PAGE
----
Vancouver’s frontline fentanyl responders make the case for legalization in private meeting with Trudeau

published on January 31, 2017 by Travis Lupick in The Georgia Straight

Prime Minister cites difficulties legalizing marijuana as a barrier to real debate around regulating hard drugs like cocaine and heroin

Last Sunday (January 29), Prime Minister Justin Trudeau and Justice Minister Jody Wilson-Raybould sat down in Vancouver with a roomful of people on the frontlines of B.C.’s fentanyl crisis.

Trudeau, who was in Vancouver for the Chinese New Year parade, attended the morning meeting at SUCCESS’s Pender Street offices in Chinatown. There were about a dozen stakeholders there for the private meeting at the social-services agency, including Vancouver’s police and fire chiefs, among others. Three points were repeated by just about everyone in attendance, according to interviews with five of those people.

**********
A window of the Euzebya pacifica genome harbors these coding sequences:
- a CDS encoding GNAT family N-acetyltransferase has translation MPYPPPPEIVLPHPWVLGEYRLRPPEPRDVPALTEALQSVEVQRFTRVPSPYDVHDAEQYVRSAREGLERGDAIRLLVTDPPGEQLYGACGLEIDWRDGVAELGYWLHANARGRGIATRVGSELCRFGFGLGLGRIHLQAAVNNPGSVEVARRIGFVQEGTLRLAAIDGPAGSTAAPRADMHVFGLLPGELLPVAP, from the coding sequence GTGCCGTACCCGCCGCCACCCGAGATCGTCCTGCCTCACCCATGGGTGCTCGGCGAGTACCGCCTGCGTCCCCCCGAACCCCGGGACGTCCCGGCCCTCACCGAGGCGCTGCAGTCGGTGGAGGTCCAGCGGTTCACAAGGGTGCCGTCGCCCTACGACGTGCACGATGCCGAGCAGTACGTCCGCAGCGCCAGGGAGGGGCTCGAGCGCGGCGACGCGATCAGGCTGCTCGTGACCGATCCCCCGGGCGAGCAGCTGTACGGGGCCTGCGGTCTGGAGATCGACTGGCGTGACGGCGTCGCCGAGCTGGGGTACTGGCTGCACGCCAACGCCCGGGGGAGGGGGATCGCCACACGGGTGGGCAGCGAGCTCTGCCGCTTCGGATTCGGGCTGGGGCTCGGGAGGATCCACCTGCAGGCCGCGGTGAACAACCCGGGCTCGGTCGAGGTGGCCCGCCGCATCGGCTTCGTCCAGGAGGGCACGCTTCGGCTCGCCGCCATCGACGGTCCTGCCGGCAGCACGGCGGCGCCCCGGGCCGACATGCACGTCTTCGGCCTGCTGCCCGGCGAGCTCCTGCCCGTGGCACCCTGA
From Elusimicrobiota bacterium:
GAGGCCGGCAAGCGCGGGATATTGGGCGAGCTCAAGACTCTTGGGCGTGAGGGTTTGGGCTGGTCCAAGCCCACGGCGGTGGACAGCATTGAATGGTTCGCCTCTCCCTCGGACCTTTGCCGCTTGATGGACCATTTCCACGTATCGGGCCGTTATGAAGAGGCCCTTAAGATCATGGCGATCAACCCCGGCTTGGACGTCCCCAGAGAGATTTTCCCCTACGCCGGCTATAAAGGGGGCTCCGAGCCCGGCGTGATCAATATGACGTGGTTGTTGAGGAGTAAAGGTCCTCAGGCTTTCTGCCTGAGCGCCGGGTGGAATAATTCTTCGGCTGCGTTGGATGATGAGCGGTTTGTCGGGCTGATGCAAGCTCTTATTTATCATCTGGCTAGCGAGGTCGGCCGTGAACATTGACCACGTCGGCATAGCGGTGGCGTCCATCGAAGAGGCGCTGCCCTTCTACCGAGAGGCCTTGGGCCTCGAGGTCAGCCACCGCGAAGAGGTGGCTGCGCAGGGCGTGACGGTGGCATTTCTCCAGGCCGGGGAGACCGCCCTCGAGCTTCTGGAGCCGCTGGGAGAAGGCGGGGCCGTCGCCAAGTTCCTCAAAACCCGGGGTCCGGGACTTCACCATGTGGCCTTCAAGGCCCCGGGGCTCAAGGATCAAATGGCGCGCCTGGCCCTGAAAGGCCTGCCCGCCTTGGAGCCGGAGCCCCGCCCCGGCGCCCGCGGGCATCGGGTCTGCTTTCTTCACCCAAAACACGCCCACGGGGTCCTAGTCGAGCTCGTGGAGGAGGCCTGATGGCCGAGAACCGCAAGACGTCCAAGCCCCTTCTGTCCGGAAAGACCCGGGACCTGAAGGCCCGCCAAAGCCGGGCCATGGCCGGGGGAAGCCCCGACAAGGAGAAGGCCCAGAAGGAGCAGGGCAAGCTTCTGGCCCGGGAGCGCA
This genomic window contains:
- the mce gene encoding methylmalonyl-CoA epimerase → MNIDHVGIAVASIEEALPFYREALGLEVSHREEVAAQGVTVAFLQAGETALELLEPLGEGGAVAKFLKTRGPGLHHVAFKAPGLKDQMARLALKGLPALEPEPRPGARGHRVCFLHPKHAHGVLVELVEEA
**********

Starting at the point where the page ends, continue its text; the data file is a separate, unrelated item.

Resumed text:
The first was a call for Ottawa to declare a federal health emergency. The second was a request for funding for addictions treatment. The third, for the Canadian government to consider the pros and cons of the full legalization and regulation of hard drugs like heroin and cocaine.

Coco Culbertson is a programs manager with the Portland Hotel Society, which runs Vancouver’s supervised-injection facility, Insite, and 15 social-housing projects in the Downtown Eastside.

“Everyone brought up full legalization,” she said. And the prime minister’s response?

“His reaction was that it made common sense, but that creating a policy that reflects common sense, especially around drug-policy reform, is far more complicated than he anticipated,” Culbertson recounted. “To legalize and regulate marijuana, I think he has been surprised by how difficult it has been.”

She said Trudeau’s reaction was not encouraging but left open the possibility of further dialogue down the road.

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